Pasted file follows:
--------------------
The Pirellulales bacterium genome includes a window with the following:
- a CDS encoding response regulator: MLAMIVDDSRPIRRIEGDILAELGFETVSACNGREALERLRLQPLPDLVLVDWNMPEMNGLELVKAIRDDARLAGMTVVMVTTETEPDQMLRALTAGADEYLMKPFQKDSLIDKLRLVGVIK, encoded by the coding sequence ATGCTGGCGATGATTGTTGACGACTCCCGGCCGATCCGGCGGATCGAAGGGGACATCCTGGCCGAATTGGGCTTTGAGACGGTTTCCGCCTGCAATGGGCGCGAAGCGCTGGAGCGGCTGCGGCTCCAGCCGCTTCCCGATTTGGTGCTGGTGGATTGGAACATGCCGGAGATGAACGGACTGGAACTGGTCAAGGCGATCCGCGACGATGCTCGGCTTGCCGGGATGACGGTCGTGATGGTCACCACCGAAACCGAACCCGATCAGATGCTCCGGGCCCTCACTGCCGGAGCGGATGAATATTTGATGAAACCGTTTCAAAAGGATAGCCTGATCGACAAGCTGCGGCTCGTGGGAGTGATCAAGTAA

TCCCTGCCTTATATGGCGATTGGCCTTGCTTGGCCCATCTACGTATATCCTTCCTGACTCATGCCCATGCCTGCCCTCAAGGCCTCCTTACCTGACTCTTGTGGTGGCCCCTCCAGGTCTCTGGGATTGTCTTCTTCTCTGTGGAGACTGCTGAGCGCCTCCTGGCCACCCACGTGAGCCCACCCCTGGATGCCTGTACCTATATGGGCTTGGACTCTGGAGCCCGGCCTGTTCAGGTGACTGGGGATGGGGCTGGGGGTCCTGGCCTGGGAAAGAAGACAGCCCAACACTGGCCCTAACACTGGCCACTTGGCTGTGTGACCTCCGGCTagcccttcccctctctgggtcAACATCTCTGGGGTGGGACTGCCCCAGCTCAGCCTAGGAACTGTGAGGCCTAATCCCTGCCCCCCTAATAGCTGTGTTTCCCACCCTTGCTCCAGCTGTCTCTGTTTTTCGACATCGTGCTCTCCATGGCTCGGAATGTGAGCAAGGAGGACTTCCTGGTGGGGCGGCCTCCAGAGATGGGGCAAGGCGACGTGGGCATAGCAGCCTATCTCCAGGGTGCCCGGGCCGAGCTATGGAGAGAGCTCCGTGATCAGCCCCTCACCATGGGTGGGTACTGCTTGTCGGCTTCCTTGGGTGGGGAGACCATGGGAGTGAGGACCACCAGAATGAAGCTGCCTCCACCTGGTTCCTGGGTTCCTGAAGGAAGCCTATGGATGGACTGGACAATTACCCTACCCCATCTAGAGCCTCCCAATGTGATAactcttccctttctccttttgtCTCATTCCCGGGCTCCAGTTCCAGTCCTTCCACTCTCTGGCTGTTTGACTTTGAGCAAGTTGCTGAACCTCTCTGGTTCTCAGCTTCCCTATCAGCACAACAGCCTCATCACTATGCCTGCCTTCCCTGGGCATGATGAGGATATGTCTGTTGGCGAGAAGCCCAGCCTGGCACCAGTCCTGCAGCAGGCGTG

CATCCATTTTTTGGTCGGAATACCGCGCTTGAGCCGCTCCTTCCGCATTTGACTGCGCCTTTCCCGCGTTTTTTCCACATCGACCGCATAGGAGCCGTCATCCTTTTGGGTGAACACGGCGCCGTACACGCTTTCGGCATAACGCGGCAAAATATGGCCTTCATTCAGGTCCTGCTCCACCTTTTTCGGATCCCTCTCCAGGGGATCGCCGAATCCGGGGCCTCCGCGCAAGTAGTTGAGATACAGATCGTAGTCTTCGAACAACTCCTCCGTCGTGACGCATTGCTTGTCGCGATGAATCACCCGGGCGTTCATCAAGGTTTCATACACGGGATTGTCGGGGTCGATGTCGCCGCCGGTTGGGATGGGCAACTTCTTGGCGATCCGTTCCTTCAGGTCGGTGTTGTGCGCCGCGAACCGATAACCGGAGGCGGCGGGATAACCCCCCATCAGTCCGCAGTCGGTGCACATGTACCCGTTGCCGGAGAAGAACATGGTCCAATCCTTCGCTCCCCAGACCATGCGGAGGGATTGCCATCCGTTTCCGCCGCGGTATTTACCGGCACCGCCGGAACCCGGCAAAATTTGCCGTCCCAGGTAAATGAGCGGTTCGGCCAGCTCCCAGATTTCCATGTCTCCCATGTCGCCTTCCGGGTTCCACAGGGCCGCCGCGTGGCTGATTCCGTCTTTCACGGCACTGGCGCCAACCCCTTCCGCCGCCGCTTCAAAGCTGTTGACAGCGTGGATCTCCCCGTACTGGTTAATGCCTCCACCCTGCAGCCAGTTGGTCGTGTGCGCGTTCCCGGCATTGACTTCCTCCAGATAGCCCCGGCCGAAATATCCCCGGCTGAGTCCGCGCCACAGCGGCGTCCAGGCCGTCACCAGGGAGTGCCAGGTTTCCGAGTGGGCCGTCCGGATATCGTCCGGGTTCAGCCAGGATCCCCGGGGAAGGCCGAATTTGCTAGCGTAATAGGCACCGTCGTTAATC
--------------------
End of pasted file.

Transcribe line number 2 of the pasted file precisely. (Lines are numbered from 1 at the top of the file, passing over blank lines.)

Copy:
- a CDS encoding response regulator: MLAMIVDDSRPIRRIEGDILAELGFETVSACNGREALERLRLQPLPDLVLVDWNMPEMNGLELVKAIRDDARLAGMTVVMVTTETEPDQMLRALTAGADEYLMKPFQKDSLIDKLRLVGVIK, encoded by the coding sequence ATGCTGGCGATGATTGTTGACGACTCCCGGCCGATCCGGCGGATCGAAGGGGACATCCTGGCCGAATTGGGCTTTGAGACGGTTTCCGCCTGCAATGGGCGCGAAGCGCTGGAGCGGCTGCGGCTCCAGCCGCTTCCCGATTTGGTGCTGGTGGATTGGAACATGCCGGAGATGAACGGACTGGAACTGGTCAAGGCGATCCGCGACGATGCTCGGCTTGCCGGGATGACGGTCGTGATGGTCACCACCGAAACCGAACCCGATCAGATGCTCCGGGCCCTCACTGCCGGAGCGGATGAATATTTGATGAAACCGTTTCAAAAGGATAGCCTGATCGACAAGCTGCGGCTCGTGGGAGTGATCAAGTAA